“It’s like saying, ‘What we lost during the genocide are dogs,’” Ahishakiye said.

There are still those who resist coming forward to say what they witnessed, he said. “We still need to improve, to teach, to approach people.”

As more mass graves are discovered and Tutsis’ pleas for information about relatives lost in the killings go unanswered, they “start to doubt” the good intentions of their Hutu neighbors, he said.

In the village of Ngoma, where shacks roofed with corrugated sheets dot lush farmland, those digging come across decaying shoes and pieces of torn clothing among skulls and bones. Again, the survivors are traumatized.

“I have tried very hard to forget,” said Beata Mujawayezu, her voice catching as she recalled the killing of her 12-year-old sister at a roadblock on April 25, 1994.


Her sister had pleaded with militiamen for her life, going down on her knees in front of a gang leader and addressing him as “father.” She was hacked with a machete.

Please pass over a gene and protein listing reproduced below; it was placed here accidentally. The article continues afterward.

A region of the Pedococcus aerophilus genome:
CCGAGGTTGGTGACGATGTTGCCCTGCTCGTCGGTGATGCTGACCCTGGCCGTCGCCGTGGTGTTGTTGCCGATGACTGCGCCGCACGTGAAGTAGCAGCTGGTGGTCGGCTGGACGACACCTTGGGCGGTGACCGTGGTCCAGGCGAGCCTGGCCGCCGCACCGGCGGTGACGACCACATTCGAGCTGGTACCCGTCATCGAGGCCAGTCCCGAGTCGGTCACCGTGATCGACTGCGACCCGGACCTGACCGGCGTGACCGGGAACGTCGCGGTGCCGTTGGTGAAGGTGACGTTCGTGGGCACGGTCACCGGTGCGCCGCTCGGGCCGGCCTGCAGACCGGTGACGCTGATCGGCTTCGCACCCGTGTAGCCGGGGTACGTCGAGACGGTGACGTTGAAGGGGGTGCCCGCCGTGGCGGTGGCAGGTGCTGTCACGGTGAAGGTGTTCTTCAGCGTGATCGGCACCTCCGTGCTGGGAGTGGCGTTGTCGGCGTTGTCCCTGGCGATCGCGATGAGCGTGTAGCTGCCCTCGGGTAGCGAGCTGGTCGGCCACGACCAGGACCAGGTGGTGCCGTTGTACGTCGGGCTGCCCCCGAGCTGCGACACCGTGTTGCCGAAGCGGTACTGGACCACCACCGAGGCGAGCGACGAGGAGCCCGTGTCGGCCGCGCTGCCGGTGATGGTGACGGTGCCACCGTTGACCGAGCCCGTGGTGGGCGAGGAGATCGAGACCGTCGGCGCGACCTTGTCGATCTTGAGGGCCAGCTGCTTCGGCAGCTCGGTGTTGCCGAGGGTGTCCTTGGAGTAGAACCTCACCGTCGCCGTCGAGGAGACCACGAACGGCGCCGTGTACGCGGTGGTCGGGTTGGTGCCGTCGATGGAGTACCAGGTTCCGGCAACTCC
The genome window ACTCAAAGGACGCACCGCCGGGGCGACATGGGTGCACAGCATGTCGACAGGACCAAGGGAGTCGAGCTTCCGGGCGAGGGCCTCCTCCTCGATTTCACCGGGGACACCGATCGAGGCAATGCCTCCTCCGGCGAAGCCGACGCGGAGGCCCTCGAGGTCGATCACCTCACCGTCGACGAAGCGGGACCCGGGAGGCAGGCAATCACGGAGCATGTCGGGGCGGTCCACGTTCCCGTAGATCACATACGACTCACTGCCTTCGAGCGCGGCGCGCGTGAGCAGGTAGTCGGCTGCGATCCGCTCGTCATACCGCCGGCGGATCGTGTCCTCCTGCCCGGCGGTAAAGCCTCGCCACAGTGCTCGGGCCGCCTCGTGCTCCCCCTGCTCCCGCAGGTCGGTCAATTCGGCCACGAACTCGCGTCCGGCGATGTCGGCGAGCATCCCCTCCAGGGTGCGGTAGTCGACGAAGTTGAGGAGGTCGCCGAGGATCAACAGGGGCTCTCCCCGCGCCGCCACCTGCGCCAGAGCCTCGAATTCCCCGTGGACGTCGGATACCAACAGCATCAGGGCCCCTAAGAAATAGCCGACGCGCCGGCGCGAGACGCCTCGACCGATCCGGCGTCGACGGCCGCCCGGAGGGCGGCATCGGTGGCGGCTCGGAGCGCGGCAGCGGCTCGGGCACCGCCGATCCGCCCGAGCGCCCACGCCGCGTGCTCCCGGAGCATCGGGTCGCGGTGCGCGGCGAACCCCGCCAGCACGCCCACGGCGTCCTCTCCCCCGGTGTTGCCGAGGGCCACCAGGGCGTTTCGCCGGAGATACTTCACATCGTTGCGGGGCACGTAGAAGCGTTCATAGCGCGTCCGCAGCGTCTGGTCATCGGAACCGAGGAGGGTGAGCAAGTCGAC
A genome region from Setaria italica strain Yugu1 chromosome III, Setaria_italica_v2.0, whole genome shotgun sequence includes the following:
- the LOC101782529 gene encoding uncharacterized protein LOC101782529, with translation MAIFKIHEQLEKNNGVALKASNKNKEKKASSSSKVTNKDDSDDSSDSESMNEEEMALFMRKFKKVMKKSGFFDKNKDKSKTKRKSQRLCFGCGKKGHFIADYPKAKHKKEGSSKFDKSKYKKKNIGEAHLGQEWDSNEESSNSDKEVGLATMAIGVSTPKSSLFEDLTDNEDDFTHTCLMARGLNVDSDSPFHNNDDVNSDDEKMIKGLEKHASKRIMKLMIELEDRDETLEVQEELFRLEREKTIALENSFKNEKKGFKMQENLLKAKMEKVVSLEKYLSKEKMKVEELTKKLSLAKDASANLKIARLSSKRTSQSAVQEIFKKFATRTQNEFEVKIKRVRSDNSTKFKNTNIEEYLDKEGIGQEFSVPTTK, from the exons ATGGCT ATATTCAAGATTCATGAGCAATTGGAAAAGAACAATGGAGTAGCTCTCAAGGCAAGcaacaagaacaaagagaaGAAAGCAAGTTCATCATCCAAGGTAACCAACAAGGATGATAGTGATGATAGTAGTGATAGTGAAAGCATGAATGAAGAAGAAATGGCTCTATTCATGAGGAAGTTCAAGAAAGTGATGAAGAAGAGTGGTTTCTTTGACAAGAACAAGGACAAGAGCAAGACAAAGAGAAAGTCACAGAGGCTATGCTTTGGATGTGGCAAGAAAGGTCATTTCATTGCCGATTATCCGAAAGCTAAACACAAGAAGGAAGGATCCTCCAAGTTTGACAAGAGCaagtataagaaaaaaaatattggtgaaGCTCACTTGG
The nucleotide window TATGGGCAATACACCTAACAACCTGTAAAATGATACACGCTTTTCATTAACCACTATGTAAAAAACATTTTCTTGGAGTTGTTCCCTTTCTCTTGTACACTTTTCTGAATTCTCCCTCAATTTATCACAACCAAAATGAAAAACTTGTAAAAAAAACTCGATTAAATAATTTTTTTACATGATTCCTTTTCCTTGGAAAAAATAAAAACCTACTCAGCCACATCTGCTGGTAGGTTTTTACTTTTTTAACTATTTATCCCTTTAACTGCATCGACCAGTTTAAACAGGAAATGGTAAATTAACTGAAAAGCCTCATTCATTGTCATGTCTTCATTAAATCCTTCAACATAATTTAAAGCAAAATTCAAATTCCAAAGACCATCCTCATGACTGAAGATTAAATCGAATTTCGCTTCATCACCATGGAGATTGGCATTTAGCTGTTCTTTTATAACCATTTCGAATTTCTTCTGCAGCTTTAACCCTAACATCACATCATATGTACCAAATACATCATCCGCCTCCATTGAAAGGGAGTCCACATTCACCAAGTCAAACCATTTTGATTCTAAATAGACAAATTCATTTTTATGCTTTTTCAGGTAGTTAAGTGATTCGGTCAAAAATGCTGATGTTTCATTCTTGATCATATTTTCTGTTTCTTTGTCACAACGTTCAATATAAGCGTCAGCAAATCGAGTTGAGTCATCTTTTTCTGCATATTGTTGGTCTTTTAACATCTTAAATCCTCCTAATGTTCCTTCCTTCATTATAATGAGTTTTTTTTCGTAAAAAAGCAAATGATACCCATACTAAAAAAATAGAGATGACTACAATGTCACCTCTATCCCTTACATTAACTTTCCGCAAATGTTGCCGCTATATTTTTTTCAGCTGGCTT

“She was a lovely girl,” Mujawayezu said of her sister as she watched the digging at a mass grave on a recent afternoon in her Tutsi-dominated neighborhood. “One day, hopefully, we will get to know where she was buried.”

Augustine Nsengiyumva, another survivor in Ngoma, said the new discoveries of mass graves had left him disappointed in his Hutu neighbors, whom he had grown to trust.

“Imagine sleeping on top of genocide victims,” he said of the cases of human remains being found under people’s homes. “These are things I really don’t understand.”

Young people are less troubled by the past. Some Rwandans see that as a chance for reconciliation, considering half of the country’s citizens are younger than 30.

In the semi-rural area of Gahanga, just outside Kigali, farmer Patrick Hakizimana says he sees a ray of hope in his children that someday Rwanda will have ethnic harmony.


A Hutu who was an army corporal during the genocide, Hakizimana was imprisoned from 1996 to 2007 for his alleged role in the killings. He says he has learned his lesson and is now trying to earn the respect of others in his neighborhood.

“There are people who still have hatred against Tutsi,” he said of some fellow Hutus. “The genocide was prepared for a long time.”

It will take a long time for people to leave that hatred behind, he said.

Muhumuza and Ssuuna write for the Associated Press. Muhumuza reported from Kigali, Rwanda; and Ssuuna from Huye.